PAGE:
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Friday, June 18, 2010


No Day At (Pebble) Beach For Open Competitors


By Thomas Bonk

Pebble Beach, Calif. - Dustin Johnson shook his head and shrugged. It was a 'What-can-you-do?' moment. In the case of the Pebble Beach greens for the first round of the 2010 U.S. Open, there isn't much, Johnson said.

"They're just really difficult," said Johnson, who has won the last two AT&T National Pro-Ams at Pebble Beach. "And they get even more difficult as the day goes on."

Course conditions are always a major factor at the U.S. Open, and Thursday's opening round was no different, not that Graeme McDowell was expecting anything else.

"Tough day," McDowell said after shooting 71. "U.S. Opens are always tough days."

Getting the ball on the fairway is one thing, but keeping the ball on the green and then getting it into the hole proved to be equally as challenging. Johnson said the players with afternoon starting times had it the toughest. The grass on the greens is poa annua and one of its characteristics is that it grows in the afternoon sun, and sometimes shows the wear of play.

Johnson, who shot an even-par 71, said the players know what poa annua is all about and that's just the way it is.

"Sometimes it gets bumpy in the afternoon, and you just roll with it," he said.

Tiger Woods said much the same thing after his 3-over 74, but he also threw in a couple of barbs about the conditions. He said his 12-foot putt for birdie at the 17th "jumped about three feet in the air," and also said the best plan on putting is to "hit a good putt and hope they kick in."

Woods said few players in the afternoon wave were scoring well, but that wasn't totally accurate. The three leaders at 2-under 69 - Paul Casey, Brandon de Jonge and Shaun Micheel - all played the same time as Woods: in the afternoon.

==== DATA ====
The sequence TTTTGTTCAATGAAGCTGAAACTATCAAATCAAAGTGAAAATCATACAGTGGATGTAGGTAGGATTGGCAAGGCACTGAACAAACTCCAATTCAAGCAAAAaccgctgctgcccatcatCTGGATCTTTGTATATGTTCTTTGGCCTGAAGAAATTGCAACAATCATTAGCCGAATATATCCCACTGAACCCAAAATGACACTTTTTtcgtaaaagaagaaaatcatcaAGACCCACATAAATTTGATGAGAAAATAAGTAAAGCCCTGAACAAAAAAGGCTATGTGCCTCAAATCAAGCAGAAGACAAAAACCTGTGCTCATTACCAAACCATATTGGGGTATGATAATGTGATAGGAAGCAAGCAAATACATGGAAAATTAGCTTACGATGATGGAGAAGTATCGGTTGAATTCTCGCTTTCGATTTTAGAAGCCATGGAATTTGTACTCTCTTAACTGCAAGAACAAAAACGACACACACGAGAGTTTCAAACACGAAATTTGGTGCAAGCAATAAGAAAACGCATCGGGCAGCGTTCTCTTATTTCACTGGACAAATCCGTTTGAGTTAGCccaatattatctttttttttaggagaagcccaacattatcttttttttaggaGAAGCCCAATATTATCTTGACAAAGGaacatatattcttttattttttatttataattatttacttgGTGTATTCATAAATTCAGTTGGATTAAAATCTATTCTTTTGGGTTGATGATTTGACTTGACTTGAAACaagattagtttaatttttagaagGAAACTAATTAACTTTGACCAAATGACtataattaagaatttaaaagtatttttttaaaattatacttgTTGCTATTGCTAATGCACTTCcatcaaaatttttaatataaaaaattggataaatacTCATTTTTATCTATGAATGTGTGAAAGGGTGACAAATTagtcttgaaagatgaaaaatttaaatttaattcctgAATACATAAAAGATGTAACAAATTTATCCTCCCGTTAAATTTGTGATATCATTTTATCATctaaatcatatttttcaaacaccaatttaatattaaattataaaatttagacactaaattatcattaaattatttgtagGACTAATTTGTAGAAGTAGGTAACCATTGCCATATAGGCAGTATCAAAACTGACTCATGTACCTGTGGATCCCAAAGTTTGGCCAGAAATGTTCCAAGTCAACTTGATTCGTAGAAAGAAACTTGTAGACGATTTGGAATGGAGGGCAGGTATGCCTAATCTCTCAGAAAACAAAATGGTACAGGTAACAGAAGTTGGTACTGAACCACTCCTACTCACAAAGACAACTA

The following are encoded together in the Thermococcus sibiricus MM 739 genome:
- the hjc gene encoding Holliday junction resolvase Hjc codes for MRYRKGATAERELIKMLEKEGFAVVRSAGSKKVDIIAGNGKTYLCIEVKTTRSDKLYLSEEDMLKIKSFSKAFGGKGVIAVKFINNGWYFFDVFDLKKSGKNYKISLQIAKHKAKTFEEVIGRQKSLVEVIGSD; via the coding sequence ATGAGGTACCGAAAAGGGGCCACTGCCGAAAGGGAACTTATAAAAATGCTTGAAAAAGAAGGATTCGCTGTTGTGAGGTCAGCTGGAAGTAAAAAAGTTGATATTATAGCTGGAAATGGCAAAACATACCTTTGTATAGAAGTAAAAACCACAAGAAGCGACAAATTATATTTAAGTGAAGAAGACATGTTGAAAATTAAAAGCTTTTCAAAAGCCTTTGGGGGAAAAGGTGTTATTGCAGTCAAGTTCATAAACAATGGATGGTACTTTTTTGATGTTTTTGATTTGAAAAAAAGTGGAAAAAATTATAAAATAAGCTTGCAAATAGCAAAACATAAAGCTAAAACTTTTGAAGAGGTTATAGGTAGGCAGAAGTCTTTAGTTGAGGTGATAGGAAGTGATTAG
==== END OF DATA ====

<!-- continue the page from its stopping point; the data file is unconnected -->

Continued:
"Obviously, later in the day, they got a little bumpy," de Jonge said.

Thomas O'Toole Jr., the USGA's chairman of the Championship Committee, said the greens have required "corrective watering" to keep them nourished, but the nature of poa annua makes them a constant test.

"When you have 156 players playing over two days, you're going to get bumpy greens," he said.

Mike Davis, the USGA's senior director of rules and competitions, added that wind in the afternoon made the greens more difficult.

What's not disputable is the fact that Pebble Beach is difficult, from tee to green. The field was a combined 622 over par for the round and the scoring average was nearly five shots over par at 75.3. The most difficult hole was the 222-yard par-3 17th, which played more than a half a shot over par and produced just 68 scores (56 pars and 12 birdies) of par or better all day.

"Pebble had its teeth out today," said 1982 U.S. Open champion Tom Watson after a 78 in the afternoon. "The greens got a little bumpy, [but] people can make putts on those greens."

The course setup is difficult, but fair, de Jonge said.

"You have to try to stay patient," he said. "You could hit a good putt that didn't go in and hope some of your bad ones do. It evens out."

Thomas Bonk is a freelance writer whose work has previously appeared on USGA Web sites.

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